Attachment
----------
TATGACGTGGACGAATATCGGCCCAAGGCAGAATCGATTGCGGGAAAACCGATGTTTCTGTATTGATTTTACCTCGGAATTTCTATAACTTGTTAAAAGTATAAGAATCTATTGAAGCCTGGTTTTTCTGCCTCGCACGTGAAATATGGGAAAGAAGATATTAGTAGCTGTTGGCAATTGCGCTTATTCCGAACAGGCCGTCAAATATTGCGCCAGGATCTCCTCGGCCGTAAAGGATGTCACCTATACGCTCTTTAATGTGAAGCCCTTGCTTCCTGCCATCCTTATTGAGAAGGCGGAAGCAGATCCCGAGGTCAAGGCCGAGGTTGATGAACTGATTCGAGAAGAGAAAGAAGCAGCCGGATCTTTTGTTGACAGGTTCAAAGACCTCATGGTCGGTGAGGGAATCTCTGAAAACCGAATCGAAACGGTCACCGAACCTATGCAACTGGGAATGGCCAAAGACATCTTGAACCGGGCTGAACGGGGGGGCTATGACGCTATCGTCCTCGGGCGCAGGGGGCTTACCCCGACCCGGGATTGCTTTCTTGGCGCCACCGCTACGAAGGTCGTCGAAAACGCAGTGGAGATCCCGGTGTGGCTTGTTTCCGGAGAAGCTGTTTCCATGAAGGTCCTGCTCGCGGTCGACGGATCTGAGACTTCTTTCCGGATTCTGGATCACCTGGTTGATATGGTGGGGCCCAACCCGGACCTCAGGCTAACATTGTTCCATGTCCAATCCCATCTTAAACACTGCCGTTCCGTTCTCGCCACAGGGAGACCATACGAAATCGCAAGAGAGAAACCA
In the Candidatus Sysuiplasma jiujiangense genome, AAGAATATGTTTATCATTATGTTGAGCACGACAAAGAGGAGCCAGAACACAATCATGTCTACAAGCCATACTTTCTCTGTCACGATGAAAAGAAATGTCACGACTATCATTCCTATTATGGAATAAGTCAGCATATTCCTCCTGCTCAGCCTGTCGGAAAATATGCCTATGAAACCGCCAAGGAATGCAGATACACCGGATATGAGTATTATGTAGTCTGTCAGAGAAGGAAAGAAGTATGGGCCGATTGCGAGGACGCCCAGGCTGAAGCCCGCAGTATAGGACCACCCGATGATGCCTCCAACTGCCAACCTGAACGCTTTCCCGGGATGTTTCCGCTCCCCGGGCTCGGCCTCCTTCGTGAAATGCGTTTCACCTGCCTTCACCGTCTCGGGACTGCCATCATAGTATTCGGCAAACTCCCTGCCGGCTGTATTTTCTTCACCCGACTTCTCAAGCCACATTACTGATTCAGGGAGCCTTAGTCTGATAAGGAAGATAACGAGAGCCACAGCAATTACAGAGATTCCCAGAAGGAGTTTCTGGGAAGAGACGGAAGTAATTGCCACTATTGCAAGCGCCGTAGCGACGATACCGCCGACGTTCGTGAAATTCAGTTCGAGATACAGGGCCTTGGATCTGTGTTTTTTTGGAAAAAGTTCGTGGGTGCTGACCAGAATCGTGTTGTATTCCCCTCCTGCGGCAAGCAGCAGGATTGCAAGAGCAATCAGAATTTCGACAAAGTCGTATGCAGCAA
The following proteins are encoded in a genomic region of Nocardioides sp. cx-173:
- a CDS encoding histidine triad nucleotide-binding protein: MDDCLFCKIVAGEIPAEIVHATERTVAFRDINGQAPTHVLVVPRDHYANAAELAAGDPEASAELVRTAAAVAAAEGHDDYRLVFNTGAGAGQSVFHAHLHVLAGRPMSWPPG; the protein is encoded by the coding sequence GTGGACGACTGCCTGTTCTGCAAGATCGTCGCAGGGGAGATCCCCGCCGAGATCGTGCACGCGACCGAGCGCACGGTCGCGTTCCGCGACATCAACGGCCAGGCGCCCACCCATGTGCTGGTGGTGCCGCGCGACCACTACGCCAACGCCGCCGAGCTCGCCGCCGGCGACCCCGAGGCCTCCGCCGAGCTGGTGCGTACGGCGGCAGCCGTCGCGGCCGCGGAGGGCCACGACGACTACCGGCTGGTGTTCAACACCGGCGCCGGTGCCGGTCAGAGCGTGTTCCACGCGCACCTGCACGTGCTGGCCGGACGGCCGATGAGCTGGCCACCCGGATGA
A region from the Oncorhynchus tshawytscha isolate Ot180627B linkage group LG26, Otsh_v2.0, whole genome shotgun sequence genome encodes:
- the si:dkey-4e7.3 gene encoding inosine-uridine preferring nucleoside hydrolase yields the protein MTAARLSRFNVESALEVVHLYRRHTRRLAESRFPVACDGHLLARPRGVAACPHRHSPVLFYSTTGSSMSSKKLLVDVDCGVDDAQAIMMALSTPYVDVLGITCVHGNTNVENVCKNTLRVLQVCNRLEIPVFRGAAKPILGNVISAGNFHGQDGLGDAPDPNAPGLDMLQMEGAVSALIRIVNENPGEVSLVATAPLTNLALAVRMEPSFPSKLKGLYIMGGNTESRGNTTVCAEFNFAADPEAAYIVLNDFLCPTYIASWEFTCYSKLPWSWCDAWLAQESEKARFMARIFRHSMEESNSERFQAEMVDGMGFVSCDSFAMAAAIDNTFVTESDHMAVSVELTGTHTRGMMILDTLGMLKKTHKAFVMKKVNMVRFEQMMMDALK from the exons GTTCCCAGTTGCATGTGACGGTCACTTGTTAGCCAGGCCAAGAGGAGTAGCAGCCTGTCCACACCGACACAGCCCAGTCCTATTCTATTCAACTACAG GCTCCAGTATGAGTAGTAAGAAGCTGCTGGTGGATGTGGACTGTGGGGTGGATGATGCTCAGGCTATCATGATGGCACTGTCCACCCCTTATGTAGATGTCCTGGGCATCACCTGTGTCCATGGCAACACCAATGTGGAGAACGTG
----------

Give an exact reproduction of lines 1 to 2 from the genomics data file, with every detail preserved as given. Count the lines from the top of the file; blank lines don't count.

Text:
TATGACGTGGACGAATATCGGCCCAAGGCAGAATCGATTGCGGGAAAACCGATGTTTCTGTATTGATTTTACCTCGGAATTTCTATAACTTGTTAAAAGTATAAGAATCTATTGAAGCCTGGTTTTTCTGCCTCGCACGTGAAATATGGGAAAGAAGATATTAGTAGCTGTTGGCAATTGCGCTTATTCCGAACAGGCCGTCAAATATTGCGCCAGGATCTCCTCGGCCGTAAAGGATGTCACCTATACGCTCTTTAATGTGAAGCCCTTGCTTCCTGCCATCCTTATTGAGAAGGCGGAAGCAGATCCCGAGGTCAAGGCCGAGGTTGATGAACTGATTCGAGAAGAGAAAGAAGCAGCCGGATCTTTTGTTGACAGGTTCAAAGACCTCATGGTCGGTGAGGGAATCTCTGAAAACCGAATCGAAACGGTCACCGAACCTATGCAACTGGGAATGGCCAAAGACATCTTGAACCGGGCTGAACGGGGGGGCTATGACGCTATCGTCCTCGGGCGCAGGGGGCTTACCCCGACCCGGGATTGCTTTCTTGGCGCCACCGCTACGAAGGTCGTCGAAAACGCAGTGGAGATCCCGGTGTGGCTTGTTTCCGGAGAAGCTGTTTCCATGAAGGTCCTGCTCGCGGTCGACGGATCTGAGACTTCTTTCCGGATTCTGGATCACCTGGTTGATATGGTGGGGCCCAACCCGGACCTCAGGCTAACATTGTTCCATGTCCAATCCCATCTTAAACACTGCCGTTCCGTTCTCGCCACAGGGAGACCATACGAAATCGCAAGAGAGAAACCA
In the Candidatus Sysuiplasma jiujiangense genome, AAGAATATGTTTATCATTATGTTGAGCACGACAAAGAGGAGCCAGAACACAATCATGTCTACAAGCCATACTTTCTCTGTCACGATGAAAAGAAATGTCACGACTATCATTCCTATTATGGAATAAGTCAGCATATTCCTCCTGCTCAGCCTGTCGGAAAATATGCCTATGAAACCGCCAAGGAATGCAGATACACCGGATATGAGTATTATGTAGTCTGTCAGAGAAGGAAAGAAGTATGGGCCGATTGCGAGGACGCCCAGGCTGAAGCCCGCAGTATAGGACCACCCGATGATGCCTCCAACTGCCAACCTGAACGCTTTCCCGGGATGTTTCCGCTCCCCGGGCTCGGCCTCCTTCGTGAAATGCGTTTCACCTGCCTTCACCGTCTCGGGACTGCCATCATAGTATTCGGCAAACTCCCTGCCGGCTGTATTTTCTTCACCCGACTTCTCAAGCCACATTACTGATTCAGGGAGCCTTAGTCTGATAAGGAAGATAACGAGAGCCACAGCAATTACAGAGATTCCCAGAAGGAGTTTCTGGGAAGAGACGGAAGTAATTGCCACTATTGCAAGCGCCGTAGCGACGATACCGCCGACGTTCGTGAAATTCAGTTCGAGATACAGGGCCTTGGATCTGTGTTTTTTTGGAAAAAGTTCGTGGGTGCTGACCAGAATCGTGTTGTATTCCCCTCCTGCGGCAAGCAGCAGGATTGCAAGAGCAATCAGAATTTCGACAAAGTCGTATGCAGCAA